Afghanistan Food Security Outlook, June 2017 to January 2018

from Famine Early Warning System Network
Published on 18 Jul 2017 View Original


  • Conflict has continued to drive a high number of displacements, with nearly 150,000 people newly displaced in 2017. Conflict throughout most provinces of the country has also disrupted normal livelihoods patterns and marketing activities in some areas. Furthermore, more than 200,000 Afghan nationals have returned to the country in 2017, primarily from Pakistan. Many of these households will have few income-generating opportunities as agricultural labor demand declines after September, and will likely be in Crisis (IPC Phase 3) in the absence of assistance.

  • Although peak snow accumulation during the 2016/2017 winter was above average in all basins monitored, spring rainfall in March and April was well below average in several areas dependent on rainfall for wheat and other staple crop production, particularly in parts of the north and northeast. Extended dry spells were also observed in some areas. Many households whose own production was adversely affected are likely to face Stressed (IPC Phase 2) outcomes or worse from October through at least January 2018.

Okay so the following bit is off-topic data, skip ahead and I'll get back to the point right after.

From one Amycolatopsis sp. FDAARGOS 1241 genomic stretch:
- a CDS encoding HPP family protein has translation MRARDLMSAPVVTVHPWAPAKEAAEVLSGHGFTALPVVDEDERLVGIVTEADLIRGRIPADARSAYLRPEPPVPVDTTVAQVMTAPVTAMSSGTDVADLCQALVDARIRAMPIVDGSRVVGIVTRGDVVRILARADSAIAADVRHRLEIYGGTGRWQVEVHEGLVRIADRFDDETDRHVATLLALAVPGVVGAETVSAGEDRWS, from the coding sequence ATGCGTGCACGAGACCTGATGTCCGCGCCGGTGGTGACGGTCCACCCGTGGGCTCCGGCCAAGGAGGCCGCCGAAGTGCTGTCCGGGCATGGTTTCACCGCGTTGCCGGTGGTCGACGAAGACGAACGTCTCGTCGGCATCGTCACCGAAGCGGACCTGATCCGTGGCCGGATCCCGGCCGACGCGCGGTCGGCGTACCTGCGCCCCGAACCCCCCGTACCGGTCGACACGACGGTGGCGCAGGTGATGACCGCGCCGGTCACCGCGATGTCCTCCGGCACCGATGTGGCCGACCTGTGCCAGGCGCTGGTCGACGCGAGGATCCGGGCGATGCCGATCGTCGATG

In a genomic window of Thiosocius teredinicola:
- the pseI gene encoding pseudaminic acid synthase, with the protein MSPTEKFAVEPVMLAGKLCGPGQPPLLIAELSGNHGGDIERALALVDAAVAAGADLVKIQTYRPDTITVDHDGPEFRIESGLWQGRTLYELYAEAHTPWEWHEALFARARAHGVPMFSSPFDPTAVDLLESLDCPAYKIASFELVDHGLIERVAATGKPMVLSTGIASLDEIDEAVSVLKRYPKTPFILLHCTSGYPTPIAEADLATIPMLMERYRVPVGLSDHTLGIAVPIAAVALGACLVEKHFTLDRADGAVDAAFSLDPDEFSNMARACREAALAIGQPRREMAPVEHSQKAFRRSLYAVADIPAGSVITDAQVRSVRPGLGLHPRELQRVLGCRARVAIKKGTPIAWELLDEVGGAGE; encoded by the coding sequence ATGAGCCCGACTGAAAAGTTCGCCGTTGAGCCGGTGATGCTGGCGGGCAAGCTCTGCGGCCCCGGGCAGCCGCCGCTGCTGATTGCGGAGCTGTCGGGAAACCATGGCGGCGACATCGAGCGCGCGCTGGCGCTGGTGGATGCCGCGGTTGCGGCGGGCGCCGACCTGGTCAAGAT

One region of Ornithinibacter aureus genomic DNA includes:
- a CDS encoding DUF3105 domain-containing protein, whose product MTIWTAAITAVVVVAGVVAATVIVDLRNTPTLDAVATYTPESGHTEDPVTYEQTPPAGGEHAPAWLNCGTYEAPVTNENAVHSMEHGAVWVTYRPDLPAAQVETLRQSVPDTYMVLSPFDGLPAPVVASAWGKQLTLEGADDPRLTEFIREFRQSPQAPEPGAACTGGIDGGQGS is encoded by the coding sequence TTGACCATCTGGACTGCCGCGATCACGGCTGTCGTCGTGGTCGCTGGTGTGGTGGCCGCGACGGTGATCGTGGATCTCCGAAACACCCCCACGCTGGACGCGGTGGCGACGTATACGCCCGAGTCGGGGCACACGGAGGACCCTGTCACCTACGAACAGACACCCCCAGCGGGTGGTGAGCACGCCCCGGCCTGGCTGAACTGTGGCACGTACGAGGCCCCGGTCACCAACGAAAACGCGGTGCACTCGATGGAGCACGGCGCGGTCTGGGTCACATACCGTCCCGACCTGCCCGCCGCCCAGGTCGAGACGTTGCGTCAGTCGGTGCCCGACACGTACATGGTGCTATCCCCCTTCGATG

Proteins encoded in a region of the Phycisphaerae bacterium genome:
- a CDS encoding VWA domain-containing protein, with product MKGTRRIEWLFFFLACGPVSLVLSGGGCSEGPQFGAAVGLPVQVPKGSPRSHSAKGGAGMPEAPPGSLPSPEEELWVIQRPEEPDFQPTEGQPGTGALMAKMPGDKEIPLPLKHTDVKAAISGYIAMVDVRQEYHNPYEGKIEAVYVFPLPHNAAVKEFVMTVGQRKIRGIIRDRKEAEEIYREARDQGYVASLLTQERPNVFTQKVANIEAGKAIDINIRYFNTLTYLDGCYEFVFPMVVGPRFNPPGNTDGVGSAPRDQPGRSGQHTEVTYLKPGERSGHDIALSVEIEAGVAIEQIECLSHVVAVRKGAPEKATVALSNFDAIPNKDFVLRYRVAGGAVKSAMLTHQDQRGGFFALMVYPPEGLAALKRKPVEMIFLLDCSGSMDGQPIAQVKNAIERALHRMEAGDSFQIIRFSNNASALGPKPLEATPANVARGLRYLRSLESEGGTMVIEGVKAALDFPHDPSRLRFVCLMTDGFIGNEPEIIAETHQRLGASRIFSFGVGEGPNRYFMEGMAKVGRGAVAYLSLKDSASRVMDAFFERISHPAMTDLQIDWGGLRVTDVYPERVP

• Stable imports of wheat and improved labor wages in some areas compared to recent years, as well as above-average terms of trade for livestock to wheat flour, are likely to facilitate seasonally normal food access for most poor households who have not been directly affected by ongoing conflict or spring rainfall anomalies.